INTERVIEWER

What about the New Criticism?

WARREN

Let’s name some of them—Richards, Eliot, Tate, Blackmur, Winters, Brooks, Leavis (I guess). How in God’s name can you get that gang into the same bed? There’s no bed big enough and no blanket would stay tucked. When Ransom wrote his book called The New Criticism, he was pointing out the vindictive variety among the critics and saying that he didn’t agree with any of them. The term is, in one sense, a term without any referent—or with too many referents. It is a term that belongs to the conspiracy theory of history. A lot of people—chiefly aging, conservative professors scared of losing prestige, or young instructors afraid of not getting promoted, middlebrow magazine editors, and the flotsam and jetsam of semi-Marxist social-significance criticism left stranded by history—they all had a communal nightmare called the New Criticism to explain their vague discomfort. I think it was something they ate.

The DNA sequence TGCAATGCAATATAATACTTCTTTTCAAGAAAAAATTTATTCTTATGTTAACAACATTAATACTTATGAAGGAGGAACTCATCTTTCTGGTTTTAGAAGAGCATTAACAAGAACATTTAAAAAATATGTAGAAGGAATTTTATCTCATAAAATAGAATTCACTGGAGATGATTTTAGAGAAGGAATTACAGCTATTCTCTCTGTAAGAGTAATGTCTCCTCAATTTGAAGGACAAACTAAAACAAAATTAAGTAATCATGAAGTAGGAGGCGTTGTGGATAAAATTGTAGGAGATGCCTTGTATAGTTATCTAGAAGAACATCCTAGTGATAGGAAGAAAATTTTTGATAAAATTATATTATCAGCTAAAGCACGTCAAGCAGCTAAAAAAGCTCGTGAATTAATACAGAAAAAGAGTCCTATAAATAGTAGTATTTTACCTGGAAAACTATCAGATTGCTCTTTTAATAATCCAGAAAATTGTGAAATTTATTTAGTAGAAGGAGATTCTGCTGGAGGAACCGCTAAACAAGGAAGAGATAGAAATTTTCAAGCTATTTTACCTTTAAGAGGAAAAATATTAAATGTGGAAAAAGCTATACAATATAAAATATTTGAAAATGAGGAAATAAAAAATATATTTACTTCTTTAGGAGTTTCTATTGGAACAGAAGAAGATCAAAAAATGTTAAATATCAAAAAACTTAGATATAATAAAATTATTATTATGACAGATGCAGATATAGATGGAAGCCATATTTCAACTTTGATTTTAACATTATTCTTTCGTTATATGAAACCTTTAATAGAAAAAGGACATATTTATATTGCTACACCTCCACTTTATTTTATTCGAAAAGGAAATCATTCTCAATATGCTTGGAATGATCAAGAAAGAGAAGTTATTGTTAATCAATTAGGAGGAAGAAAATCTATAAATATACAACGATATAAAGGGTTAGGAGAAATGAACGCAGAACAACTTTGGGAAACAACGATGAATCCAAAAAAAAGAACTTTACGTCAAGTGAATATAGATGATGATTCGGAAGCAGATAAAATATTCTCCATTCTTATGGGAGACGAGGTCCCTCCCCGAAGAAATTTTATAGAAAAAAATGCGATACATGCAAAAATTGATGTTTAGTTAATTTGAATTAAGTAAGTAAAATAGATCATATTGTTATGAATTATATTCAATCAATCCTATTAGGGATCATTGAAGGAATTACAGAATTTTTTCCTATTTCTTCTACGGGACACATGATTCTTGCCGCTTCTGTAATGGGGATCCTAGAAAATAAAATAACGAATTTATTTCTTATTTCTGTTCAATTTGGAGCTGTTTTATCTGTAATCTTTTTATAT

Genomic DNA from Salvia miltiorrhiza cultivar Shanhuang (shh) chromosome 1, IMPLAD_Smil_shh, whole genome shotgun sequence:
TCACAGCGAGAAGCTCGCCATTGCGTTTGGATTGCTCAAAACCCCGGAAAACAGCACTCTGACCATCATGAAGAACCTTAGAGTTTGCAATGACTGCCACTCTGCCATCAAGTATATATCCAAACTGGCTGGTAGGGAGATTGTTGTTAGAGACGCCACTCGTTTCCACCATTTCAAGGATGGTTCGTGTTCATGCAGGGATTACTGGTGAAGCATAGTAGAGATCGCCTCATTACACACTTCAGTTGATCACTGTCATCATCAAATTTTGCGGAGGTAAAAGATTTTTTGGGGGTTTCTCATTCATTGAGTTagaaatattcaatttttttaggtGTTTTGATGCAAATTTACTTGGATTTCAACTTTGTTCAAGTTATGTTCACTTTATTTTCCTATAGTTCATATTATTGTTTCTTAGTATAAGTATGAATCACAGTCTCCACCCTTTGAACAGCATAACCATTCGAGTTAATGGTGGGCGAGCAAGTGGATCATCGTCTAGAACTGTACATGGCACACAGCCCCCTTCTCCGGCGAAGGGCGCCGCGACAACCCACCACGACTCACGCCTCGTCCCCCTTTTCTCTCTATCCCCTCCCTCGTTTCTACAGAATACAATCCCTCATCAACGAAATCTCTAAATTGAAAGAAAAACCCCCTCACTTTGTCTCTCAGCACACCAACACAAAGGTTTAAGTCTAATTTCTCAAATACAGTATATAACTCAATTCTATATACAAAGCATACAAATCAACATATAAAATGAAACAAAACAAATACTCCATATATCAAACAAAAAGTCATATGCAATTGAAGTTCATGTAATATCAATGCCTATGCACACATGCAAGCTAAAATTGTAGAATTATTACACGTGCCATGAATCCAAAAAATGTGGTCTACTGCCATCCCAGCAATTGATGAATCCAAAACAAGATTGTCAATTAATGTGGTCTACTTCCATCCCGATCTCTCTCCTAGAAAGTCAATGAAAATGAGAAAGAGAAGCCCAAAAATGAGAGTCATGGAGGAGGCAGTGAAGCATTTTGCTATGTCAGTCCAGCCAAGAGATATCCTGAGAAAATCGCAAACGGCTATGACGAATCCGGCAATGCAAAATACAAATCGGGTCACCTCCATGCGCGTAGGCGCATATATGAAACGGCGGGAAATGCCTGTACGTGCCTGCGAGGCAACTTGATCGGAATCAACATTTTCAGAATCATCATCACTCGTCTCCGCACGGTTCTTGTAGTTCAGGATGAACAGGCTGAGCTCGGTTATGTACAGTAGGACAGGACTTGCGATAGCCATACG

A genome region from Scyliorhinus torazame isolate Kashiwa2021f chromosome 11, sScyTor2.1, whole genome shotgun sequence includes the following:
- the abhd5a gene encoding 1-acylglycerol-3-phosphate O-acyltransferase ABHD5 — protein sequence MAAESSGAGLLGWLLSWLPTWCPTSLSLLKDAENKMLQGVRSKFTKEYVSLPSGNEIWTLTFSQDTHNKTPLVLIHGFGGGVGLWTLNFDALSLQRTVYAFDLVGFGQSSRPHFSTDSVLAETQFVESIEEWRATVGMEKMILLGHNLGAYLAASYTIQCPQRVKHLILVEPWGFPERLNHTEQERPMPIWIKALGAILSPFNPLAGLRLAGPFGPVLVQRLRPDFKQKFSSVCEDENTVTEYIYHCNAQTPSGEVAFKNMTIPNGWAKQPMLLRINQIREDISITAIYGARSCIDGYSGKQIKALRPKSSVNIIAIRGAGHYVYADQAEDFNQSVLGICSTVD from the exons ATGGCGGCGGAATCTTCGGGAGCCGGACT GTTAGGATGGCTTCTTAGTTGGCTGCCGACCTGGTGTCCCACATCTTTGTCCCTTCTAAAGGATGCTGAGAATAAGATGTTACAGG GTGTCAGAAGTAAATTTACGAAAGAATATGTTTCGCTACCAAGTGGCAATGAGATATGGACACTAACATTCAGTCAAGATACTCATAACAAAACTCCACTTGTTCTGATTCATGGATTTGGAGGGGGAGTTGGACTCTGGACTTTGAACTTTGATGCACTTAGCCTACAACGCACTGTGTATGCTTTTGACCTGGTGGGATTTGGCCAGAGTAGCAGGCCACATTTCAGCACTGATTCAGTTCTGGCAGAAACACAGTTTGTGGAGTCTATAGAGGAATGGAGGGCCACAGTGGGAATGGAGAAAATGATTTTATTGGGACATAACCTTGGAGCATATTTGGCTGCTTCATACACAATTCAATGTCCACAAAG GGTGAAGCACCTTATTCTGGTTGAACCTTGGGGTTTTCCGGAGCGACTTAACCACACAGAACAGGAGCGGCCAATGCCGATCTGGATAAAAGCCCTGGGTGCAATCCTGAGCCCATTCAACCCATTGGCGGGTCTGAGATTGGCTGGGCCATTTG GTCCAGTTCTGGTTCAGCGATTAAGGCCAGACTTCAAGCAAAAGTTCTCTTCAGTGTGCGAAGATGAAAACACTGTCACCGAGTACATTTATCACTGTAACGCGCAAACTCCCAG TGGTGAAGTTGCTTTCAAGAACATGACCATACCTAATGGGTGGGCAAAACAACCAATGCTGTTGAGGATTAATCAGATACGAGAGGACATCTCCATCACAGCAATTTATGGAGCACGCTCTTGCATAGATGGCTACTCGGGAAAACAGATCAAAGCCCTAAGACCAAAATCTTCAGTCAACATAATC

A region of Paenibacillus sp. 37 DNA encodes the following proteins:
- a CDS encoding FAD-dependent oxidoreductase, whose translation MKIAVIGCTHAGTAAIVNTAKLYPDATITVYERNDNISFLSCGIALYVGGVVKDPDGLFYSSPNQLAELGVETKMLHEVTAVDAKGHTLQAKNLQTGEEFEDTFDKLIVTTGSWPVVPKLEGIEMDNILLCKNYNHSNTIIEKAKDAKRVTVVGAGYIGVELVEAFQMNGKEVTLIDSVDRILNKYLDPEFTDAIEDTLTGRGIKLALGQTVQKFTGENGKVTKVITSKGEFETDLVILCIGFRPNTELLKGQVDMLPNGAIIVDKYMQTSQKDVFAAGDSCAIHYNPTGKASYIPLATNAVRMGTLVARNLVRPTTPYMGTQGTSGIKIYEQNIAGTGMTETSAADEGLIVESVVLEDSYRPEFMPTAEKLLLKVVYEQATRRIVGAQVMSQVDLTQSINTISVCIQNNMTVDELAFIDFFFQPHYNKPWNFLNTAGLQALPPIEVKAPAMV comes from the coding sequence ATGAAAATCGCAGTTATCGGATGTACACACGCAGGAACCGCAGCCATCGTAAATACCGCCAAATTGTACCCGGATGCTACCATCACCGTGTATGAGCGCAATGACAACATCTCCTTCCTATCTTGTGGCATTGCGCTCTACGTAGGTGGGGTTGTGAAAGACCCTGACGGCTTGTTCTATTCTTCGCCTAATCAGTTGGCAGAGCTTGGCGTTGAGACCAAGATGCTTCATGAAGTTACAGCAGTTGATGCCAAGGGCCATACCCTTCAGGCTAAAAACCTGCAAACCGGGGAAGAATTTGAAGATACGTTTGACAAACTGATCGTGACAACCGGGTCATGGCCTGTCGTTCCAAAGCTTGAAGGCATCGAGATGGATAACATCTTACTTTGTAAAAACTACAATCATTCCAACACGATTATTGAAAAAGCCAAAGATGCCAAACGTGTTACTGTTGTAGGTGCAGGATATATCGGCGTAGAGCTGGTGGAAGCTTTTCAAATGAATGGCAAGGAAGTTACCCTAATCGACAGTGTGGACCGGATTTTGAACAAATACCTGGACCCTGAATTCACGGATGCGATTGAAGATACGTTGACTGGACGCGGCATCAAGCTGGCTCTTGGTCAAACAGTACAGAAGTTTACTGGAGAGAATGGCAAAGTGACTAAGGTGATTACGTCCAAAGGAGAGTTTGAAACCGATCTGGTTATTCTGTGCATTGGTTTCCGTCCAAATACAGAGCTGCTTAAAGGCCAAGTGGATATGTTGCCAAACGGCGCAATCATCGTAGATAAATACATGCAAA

INTERVIEWER

What do you mean—conspiracy?

WARREN

Those folks all had the paranoidal nightmare that there was a conspiracy called the New Criticism, just to do them personal wrong. No, it’s not quite that simple, but there is some truth in this. One thing that a lot of so-called New Critics had in common was a willingness to look long and hard at the literary object. But the ways of looking might be very different. Eliot is a lot closer to Arnold and the Archbishop of Canterbury than he is to Yvor Winters, and Winters is a lot closer to Irving Babbitt than to Richards, and the exegeses of Brooks are a lot closer to Coleridge than to Ransom, and so on. There has been more nonsense talked about this subject than about any I can think of. And a large part of the nonsense, on any side of the question, derives from the assumption that any one kind of criticism is “correct” criticism. There is no correct or complete criticism.

INTERVIEWER

You had a piece in The New Republic once in which you discuss Faulkner’s technique. One of the things you emphasize is Faulkner’s technique of the “still moment.” I’ve forgotten what you called it exactly—a suspension, in which time seems to hang.

WARREN